The withdrawal of the last 3,500 airmen in December 1992 had an immediate impact on Mississippi County. The Gosnell school system lost half of its enrollment. The local community college lost about twenty percent of its students. Mississippi County’s unemployment rate increased over five percent the year after the base closed, and the population dropped by 5,546 during the 1990s.
The former base is currently used by a variety of businesses, federal agencies, several non-profit organizations, and by the community. Now called the Arkansas Aeroplex, it is a multi-modal transportation facility that includes the Arkansas International Airport. The Arkansas Aeroplex has utilized many of the former base structures and facilities, including the runway. The base’s runway, which stretches 11,600 feet, is the largest runway available for public use in the state.
The closing of the airbase cost the community over 700 civilian jobs, but over half of these have been recovered through the adaptive reuse of the former base. The United States Post Office used the base in the late 1990s as an airport hub during the holiday season. Westminster Village of the Mid-South purchased some of the base’s military housing and created a retirement community. A $2.5 million sports complex, funded by the local community, was constructed on the base’s south side. It is located next to the $3 million Thunder Bayou Golf Course. In 2004, the Arkansas Archeological Survey created a research station on the south side of the base located on the acreage designated as a National Historic Landmark. This station has unearthed numerous artifacts, mainly dating back to the Mississippian period, as well as evidence of a fault line that could help seismologists predict earthquakes. Main Street Blytheville (MSB) uses forty acres of the former base every year to showcase the Lights of the Delta, the largest Christmas lighting display in the region.
In 2019, the city released plans to build the Blytheville Air Force Base National Cold War Museum at the former base site. On November 11, 2020, the first exhibit, Blytheville Air Force Base, opened at the former airbase. The exhibit, which documents the history of the base from 1942 to 1992, remains open to the public. In December 2020, U.S. Senators John Boozman and Tom Cotton introduced legislation to designate Eaker as the National Cold War Center.
For additional information:
“Blytheville Air Force Base Strategic Air Command (SAC) Alert and Weapons Storage Areas.” National Register of Historic Places registration form. On file at Arkansas Historic Preservation Program, Little Rock, Arkansas. Online at http://www.arkansaspreservation.com/National-Register-Listings/PDF/MS0886_nr.pdf (accessed September 16, 2019).
“From Cotton to Steel.” The Economist, July 4, 1998, p. 23.
General Accounting Office. Military Base Closures: Overview of Economic Recovery, Property, Transfer, and Environmental Cleanup. Washington DC: General Accounting Office, 2001.
———. Military Bases: Case Studies on Selected Bases Closed in 1988 and 1991. Washington DC: General Accounting Office, 1995.
———. Military Bases: Status of Prior Base Realignment and Closure Rounds. Washington DC: General Accounting Office, 1998.
———. Military Bases: Varied Processes Used in Proposing Base Closures and Realignments. Washington DC: General Accounting Office, 1991.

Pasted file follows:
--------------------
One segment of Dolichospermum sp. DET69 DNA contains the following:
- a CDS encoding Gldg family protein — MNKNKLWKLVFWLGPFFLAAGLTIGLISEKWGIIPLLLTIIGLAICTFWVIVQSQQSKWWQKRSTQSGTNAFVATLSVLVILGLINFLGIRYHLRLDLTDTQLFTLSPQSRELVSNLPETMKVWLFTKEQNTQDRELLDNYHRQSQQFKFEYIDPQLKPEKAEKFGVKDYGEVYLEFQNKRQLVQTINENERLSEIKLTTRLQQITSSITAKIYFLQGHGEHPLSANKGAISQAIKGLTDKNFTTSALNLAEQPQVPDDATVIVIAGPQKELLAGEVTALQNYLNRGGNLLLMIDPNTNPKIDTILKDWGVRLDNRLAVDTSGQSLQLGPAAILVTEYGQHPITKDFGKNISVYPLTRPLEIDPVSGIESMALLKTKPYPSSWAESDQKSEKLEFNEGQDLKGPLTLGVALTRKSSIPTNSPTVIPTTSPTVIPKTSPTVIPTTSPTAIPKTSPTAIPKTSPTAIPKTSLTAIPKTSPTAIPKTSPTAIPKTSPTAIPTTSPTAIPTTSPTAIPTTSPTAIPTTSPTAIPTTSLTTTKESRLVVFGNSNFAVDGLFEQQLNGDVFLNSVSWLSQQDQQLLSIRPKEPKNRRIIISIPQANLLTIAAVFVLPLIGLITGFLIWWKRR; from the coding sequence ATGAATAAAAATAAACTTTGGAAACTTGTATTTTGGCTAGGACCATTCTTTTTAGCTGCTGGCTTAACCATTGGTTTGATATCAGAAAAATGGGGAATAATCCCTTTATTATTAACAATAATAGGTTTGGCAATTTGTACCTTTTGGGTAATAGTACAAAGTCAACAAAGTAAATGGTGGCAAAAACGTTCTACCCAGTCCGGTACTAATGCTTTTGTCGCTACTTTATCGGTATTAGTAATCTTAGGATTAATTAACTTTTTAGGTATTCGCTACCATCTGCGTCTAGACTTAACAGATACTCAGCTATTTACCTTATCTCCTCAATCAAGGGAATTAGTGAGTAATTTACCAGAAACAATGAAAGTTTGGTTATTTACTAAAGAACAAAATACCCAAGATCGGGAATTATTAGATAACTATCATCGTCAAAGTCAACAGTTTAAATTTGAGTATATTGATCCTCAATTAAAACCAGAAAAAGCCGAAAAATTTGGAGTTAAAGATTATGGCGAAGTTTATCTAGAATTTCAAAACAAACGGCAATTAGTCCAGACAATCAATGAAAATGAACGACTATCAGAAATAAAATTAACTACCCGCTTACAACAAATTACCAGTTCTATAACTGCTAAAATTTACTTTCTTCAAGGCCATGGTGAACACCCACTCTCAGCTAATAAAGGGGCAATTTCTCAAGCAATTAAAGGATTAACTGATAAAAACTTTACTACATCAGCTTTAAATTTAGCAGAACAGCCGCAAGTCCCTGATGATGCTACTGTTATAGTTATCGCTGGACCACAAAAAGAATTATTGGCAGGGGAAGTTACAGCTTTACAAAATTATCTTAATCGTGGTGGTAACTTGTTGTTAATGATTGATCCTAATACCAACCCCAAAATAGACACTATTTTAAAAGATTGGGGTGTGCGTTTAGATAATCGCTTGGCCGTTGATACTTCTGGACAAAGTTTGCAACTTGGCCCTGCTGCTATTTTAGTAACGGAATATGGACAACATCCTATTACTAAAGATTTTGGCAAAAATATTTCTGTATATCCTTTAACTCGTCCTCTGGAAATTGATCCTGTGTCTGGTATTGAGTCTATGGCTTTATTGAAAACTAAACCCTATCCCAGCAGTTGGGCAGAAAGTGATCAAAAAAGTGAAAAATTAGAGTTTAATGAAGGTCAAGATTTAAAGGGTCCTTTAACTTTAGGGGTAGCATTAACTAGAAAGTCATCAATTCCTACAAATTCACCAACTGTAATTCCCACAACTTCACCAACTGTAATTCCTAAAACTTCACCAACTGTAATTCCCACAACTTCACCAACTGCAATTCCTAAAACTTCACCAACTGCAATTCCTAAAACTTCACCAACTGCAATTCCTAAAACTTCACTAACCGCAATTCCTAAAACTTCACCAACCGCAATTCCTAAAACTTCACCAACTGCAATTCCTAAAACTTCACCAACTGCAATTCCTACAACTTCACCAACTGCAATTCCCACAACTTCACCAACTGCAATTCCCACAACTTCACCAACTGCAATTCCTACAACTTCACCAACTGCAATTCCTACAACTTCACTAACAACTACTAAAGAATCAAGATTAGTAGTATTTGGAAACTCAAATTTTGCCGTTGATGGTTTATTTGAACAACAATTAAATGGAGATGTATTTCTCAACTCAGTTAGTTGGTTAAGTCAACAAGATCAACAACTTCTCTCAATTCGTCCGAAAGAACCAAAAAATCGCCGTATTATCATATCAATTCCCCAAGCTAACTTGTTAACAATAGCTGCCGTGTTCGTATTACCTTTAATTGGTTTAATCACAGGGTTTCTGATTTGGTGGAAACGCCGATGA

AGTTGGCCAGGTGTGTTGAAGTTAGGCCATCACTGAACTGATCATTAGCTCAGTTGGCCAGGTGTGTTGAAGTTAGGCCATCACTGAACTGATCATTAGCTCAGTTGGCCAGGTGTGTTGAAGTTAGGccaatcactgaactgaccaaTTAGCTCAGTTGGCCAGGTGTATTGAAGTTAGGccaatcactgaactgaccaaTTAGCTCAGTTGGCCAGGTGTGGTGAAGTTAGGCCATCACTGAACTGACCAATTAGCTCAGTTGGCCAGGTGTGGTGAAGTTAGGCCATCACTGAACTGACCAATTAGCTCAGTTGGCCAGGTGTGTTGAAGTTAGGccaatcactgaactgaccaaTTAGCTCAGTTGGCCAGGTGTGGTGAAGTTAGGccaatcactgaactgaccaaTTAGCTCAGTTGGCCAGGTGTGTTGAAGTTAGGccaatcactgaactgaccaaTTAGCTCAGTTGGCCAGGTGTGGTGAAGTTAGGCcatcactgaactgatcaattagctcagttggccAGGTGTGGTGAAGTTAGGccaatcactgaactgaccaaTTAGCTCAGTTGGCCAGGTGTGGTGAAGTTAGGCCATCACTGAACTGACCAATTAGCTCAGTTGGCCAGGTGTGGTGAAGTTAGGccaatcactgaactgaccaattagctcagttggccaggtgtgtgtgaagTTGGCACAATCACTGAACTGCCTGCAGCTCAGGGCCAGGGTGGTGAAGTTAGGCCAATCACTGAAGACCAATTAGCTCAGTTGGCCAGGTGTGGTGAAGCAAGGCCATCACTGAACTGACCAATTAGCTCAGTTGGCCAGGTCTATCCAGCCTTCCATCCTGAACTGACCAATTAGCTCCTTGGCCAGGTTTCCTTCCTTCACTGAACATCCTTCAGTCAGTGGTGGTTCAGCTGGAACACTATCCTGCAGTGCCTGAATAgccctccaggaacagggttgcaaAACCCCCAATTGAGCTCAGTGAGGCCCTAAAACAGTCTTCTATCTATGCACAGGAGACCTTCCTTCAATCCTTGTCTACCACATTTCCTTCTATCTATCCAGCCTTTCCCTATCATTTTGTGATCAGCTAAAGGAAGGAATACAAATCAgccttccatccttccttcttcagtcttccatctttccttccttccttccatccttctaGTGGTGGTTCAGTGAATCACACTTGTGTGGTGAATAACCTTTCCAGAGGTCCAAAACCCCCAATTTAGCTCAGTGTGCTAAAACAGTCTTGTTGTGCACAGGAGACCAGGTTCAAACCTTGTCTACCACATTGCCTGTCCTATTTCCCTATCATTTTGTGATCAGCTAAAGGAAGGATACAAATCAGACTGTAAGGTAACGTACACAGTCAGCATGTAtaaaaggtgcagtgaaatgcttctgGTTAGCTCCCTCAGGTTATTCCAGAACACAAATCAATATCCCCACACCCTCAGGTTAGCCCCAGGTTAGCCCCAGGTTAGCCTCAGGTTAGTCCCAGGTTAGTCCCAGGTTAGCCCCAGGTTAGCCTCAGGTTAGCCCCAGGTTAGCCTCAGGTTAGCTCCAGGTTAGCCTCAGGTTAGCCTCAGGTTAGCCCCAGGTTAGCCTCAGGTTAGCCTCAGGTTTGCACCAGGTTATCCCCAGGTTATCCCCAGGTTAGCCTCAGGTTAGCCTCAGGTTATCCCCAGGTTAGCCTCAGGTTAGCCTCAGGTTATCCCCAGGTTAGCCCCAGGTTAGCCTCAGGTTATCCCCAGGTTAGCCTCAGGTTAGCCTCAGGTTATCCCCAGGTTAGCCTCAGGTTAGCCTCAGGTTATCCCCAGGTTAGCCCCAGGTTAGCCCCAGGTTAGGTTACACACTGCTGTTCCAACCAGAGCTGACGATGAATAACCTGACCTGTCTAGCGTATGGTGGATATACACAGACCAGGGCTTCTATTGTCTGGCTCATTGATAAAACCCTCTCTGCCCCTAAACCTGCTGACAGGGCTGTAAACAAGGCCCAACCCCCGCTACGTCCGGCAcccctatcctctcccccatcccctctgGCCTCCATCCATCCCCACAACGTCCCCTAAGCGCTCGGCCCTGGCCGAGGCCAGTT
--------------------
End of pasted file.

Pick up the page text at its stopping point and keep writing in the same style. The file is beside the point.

Heard, Kenneth. “Postal Service Rerouting Impacts Jobs at Blytheville, Ark., Airport Hub.” Arkansas Democrat Gazette, November 27, 2001, p. 1D.
Schulte, Bret. “A Rough Road Once the Pentagon Pulls the Plug.” U.S. News and World Report. May 23, 2005, p. 30.
Simpson, Stephen. “Cold War Looms Again over State.” Arkansas Democrat-Gazette, May 27, 2019, pp. 1B, 3B.
Sullivan, Bartholomew. “A Casualty of Peace—Blytheville Struggles to Find Uses for Aging, Empty Buildings of Eaker Base.” Commercial Appeal. April 12, 2005, 1A.
Arkansas Northeastern College
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Blytheville AFB was my first permanent duty from ’59 to ’65. Was a second home to me. Live off base and formed many friendships with locals. My two sons were born at base hospital. I continue to try and locate friends, both military and civilian from my stay there. Still feels like a second home.
Eaker AFB was my first duty station. I was stationed there from early 1987 for about three years. Lots of interesting memories. I hold some good and bad memories from the area. The base itself was a good first duty assignment. Close enough to Little Rock, Memphis, and St. Louis to enjoy. Glad they are doing something with it again. Aim High.
My father was stationed at Blytheville Air Force Base (BAFB)–later named Eaker Air Force Base–from 1959 to 1963. He flew KC-135s. I was 11 in 1962. In October of that year, Dad packed his flight bag and told us to watch the news. We didn’t see or hear from him for two weeks. It was the Cuban missile crisis. Mom packed a survival kit in the trunk of the car. On the day the U.S. Navy was to confront the Soviet ships, she told me that if I saw the car parked outside my classroom window, I was to grab my coat and leave school because BAFB was a likely Soviet target. We would head for the Ozarks and hope we could survive an A-bomb attack. Years later, Dad told us he had been flying KC-135s and refueling B-52s round the clock over the North Pole those two weeks. Even after 20 years, we got tears in our eyes talking about those tense weeks, thankful that they ended peacefully, in part, I hope, because of BAFB and the men and women of the Strategic Air Command, where Peace is our profession.
I was stationed there from Sept. 1988 to June 1992.